French’s Dairy, Cawnpore Street

French’s Dairy, Cawnpore Street

Thomas French was born in 1827.  His cows were a regular sight being taken up/down Gipsy Hill to graze in the meadow/‘French’s Field’ at the bottom of Gipsy Hill. Thomas French appears to be a generous man, on 2 July 1910, he donated a pedigree heifer to a stall at a Country Fair at the Botanic Gardens, London, in aid of‘Our Dumb Friends’ League, which sold for £2,000.

French’s Dairy on corner of Gipsy Hill and Cawnpore Street


Advertisement for French’s Dairy from the Norwood News

To invalids – For Sale or Hire, a fine goat in full milk, without the kidApply for terms, Railway Bell, George Street, Gipsy Hill, Norwood

72 & 74 Gipsy Hill, Upper Norwood Thomas French, Proprietor High Class dairy produce only. Noted for Pure, Rich Milk. Inspection of the Jersey Herd and Working Dairy Specially Invited. Under Strict Medical and Veterinary Supervision Tel: 772 SYD. (‘Our Dumb Friends’ League’ Founded in 1897 was later renamed The Blue Cross Animal Chari

Reported in the Norwood News 28 April 1877:

Crime at French’s Dairy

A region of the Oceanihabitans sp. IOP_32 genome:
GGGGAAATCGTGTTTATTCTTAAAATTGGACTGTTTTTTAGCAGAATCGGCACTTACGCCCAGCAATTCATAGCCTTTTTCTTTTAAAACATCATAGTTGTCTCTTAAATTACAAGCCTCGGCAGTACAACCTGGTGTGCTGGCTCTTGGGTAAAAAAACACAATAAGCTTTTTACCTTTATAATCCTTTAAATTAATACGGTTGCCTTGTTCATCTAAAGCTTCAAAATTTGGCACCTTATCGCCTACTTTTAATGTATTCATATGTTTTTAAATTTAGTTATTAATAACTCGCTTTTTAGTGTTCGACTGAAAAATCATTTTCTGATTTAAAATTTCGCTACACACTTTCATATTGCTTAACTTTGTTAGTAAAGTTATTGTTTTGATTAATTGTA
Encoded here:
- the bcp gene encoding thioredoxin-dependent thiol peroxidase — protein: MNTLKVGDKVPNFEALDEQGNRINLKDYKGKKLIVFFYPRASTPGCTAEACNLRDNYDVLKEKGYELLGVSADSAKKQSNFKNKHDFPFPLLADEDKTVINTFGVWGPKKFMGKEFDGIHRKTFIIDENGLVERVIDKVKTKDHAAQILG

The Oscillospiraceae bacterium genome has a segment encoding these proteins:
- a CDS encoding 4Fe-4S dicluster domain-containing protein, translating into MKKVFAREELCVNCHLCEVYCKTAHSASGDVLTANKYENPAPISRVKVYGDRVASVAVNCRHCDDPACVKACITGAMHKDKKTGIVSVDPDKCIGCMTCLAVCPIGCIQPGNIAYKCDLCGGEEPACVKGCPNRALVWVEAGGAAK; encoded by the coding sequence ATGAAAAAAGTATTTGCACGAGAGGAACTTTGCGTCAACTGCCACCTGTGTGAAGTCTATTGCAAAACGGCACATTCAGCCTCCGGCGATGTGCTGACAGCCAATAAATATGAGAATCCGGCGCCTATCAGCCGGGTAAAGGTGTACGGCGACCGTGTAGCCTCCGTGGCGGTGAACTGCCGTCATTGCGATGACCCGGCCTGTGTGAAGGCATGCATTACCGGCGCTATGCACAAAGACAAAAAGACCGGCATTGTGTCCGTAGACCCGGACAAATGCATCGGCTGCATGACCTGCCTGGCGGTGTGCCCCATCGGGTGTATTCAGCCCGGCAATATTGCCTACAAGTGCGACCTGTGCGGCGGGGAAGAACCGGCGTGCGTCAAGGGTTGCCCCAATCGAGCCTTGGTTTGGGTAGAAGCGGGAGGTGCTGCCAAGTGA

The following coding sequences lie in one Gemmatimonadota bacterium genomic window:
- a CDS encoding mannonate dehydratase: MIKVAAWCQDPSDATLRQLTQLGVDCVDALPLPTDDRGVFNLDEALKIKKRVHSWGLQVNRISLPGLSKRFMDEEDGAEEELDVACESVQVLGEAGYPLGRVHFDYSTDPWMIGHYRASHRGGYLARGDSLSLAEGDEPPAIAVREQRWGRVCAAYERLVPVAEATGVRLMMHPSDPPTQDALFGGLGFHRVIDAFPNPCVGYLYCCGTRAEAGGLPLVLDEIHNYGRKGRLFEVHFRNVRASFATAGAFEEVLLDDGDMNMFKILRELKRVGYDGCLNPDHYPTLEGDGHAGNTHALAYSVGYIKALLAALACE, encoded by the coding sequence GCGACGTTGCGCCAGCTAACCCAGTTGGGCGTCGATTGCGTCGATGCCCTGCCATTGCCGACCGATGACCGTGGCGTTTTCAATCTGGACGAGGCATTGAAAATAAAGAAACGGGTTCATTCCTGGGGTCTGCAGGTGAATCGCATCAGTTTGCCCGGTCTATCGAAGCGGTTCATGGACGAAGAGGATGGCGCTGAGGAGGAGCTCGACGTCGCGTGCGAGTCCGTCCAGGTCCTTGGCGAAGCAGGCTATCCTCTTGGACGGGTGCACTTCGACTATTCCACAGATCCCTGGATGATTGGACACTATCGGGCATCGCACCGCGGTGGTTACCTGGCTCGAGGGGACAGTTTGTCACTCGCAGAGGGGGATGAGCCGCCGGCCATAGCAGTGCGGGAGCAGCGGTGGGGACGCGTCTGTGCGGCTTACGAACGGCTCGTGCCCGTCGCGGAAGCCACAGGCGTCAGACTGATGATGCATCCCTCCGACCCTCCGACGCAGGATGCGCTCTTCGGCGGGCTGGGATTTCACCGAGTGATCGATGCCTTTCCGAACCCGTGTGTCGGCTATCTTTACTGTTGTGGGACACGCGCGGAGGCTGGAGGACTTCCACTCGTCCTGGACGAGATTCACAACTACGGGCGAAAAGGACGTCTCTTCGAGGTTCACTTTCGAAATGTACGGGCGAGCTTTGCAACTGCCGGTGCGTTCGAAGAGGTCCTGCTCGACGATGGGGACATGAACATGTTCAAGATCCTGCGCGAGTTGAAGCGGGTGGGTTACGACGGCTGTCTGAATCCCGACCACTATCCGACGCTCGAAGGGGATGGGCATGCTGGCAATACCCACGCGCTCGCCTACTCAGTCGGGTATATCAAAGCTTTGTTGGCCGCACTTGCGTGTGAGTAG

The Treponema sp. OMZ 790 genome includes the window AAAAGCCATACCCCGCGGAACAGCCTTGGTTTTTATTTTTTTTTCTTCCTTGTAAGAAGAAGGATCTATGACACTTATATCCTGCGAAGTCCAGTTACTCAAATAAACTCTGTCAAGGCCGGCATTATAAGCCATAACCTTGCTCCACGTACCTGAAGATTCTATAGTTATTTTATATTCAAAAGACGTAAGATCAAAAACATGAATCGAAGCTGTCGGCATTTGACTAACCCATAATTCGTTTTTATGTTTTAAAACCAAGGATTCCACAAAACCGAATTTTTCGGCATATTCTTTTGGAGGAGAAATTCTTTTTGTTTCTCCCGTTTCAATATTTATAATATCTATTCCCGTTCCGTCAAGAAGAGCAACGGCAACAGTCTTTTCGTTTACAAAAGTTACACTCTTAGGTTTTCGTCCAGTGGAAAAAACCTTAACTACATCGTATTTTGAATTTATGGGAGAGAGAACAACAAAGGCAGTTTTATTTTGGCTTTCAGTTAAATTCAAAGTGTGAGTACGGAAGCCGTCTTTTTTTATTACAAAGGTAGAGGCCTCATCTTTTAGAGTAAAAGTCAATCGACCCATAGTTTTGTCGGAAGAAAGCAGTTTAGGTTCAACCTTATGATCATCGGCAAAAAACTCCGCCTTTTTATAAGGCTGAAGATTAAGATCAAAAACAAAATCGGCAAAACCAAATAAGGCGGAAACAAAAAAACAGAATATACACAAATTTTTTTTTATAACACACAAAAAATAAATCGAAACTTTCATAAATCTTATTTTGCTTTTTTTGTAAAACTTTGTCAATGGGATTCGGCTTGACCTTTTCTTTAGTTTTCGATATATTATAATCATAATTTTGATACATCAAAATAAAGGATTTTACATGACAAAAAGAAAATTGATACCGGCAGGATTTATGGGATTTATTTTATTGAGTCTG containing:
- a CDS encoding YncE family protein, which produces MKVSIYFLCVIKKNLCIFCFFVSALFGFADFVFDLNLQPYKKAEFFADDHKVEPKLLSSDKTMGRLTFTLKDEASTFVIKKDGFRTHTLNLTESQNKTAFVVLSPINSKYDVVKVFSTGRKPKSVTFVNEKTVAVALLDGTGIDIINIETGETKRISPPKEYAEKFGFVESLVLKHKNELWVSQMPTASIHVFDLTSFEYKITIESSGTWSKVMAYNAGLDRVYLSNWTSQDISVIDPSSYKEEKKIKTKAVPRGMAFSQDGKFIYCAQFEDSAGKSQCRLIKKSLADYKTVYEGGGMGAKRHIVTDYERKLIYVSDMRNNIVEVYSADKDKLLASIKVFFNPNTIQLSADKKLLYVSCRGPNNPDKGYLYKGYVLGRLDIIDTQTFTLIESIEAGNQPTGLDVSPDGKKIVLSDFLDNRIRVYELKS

CONTAGIOUS DISEASES Act – At the Lambeth Police Court on Thursday, Thomas French, Dairyman, Gipsy Hill, Norwood, and John Pentilan, were summoned for removing 12 cows within the metropolis contrary to the recent orders in Council under the Contagious Diseases (Animals) Act.  Police Constable 378P stated that on the day named in the summons, the 14th inst; he saw the defendant Pentilan, driving some cows from Leather Bottle Lane, Croydon, towards Gipsy Hill, Norwood.  He stopped him at Church Road which is the boundary fixed by the Metropolitan Board of Works and told him he was acting illegally and explained the penalty he was liable to if he persisted in removing the cattle beyond the boundary.  He told him his master Mr French had told him to drive the cattle to Gipsy Hill within the Metropolitan area prescribed by the Order in Council. The defendant French said that he called at the police station seven or eight days before the alleged offence and was informed that he could take cattle within the Metropolitan district.  Inspector Eastwood stated, since the information mentioned and before the day of the offence, an Order in Council had been issued in consequence of the outbreak of the cattle plague.  That Order prohibited the entry of store cattle into London from the country.  The constable in the case was specially placed at the point where he saw the cattle.  Mr Ellison required the defendant French to pay 20 shillings and costs and the other defendant the costs only.  The money was paid.